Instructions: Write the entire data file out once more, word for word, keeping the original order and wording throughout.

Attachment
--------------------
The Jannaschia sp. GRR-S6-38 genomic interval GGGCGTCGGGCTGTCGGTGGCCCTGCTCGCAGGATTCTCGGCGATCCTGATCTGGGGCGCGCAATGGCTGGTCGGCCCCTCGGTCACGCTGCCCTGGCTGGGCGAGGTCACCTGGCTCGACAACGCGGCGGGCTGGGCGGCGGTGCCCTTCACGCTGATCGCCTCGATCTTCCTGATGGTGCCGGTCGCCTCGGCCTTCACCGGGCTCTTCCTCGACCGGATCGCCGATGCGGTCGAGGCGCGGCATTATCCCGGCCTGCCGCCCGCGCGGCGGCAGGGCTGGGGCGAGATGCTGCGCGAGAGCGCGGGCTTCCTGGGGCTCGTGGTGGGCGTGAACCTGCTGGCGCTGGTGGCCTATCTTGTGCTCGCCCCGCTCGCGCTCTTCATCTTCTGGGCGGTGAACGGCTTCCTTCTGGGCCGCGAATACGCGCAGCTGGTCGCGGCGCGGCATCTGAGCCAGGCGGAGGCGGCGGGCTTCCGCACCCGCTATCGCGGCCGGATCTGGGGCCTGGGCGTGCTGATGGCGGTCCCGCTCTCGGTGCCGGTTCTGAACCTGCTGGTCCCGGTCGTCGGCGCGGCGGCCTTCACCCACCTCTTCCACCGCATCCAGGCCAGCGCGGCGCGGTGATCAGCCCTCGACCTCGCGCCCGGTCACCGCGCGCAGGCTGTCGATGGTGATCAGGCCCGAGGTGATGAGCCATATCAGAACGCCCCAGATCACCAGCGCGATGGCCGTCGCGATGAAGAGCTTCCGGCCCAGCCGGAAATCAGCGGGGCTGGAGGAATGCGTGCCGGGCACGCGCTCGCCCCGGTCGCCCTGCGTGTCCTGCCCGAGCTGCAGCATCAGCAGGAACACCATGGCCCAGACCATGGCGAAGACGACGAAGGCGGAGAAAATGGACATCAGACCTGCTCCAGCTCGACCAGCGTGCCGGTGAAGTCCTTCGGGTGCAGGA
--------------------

The Jannaschia sp. GRR-S6-38 genomic interval GGGCGTCGGGCTGTCGGTGGCCCTGCTCGCAGGATTCTCGGCGATCCTGATCTGGGGCGCGCAATGGCTGGTCGGCCCCTCGGTCACGCTGCCCTGGCTGGGCGAGGTCACCTGGCTCGACAACGCGGCGGGCTGGGCGGCGGTGCCCTTCACGCTGATCGCCTCGATCTTCCTGATGGTGCCGGTCGCCTCGGCCTTCACCGGGCTCTTCCTCGACCGGATCGCCGATGCGGTCGAGGCGCGGCATTATCCCGGCCTGCCGCCCGCGCGGCGGCAGGGCTGGGGCGAGATGCTGCGCGAGAGCGCGGGCTTCCTGGGGCTCGTGGTGGGCGTGAACCTGCTGGCGCTGGTGGCCTATCTTGTGCTCGCCCCGCTCGCGCTCTTCATCTTCTGGGCGGTGAACGGCTTCCTTCTGGGCCGCGAATACGCGCAGCTGGTCGCGGCGCGGCATCTGAGCCAGGCGGAGGCGGCGGGCTTCCGCACCCGCTATCGCGGCCGGATCTGGGGCCTGGGCGTGCTGATGGCGGTCCCGCTCTCGGTGCCGGTTCTGAACCTGCTGGTCCCGGTCGTCGGCGCGGCGGCCTTCACCCACCTCTTCCACCGCATCCAGGCCAGCGCGGCGCGGTGATCAGCCCTCGACCTCGCGCCCGGTCACCGCGCGCAGGCTGTCGATGGTGATCAGGCCCGAGGTGATGAGCCATATCAGAACGCCCCAGATCACCAGCGCGATGGCCGTCGCGATGAAGAGCTTCCGGCCCAGCCGGAAATCAGCGGGGCTGGAGGAATGCGTGCCGGGCACGCGCTCGCCCCGGTCGCCCTGCGTGTCCTGCCCGAGCTGCAGCATCAGCAGGAACACCATGGCCCAGACCATGGCGAAGACGACGAAGGCGGAGAAAATGGACATCAGACCTGCTCCAGCTCGACCAGCGTGCCGGTGAAGTCCTTCGGGTGCAGGA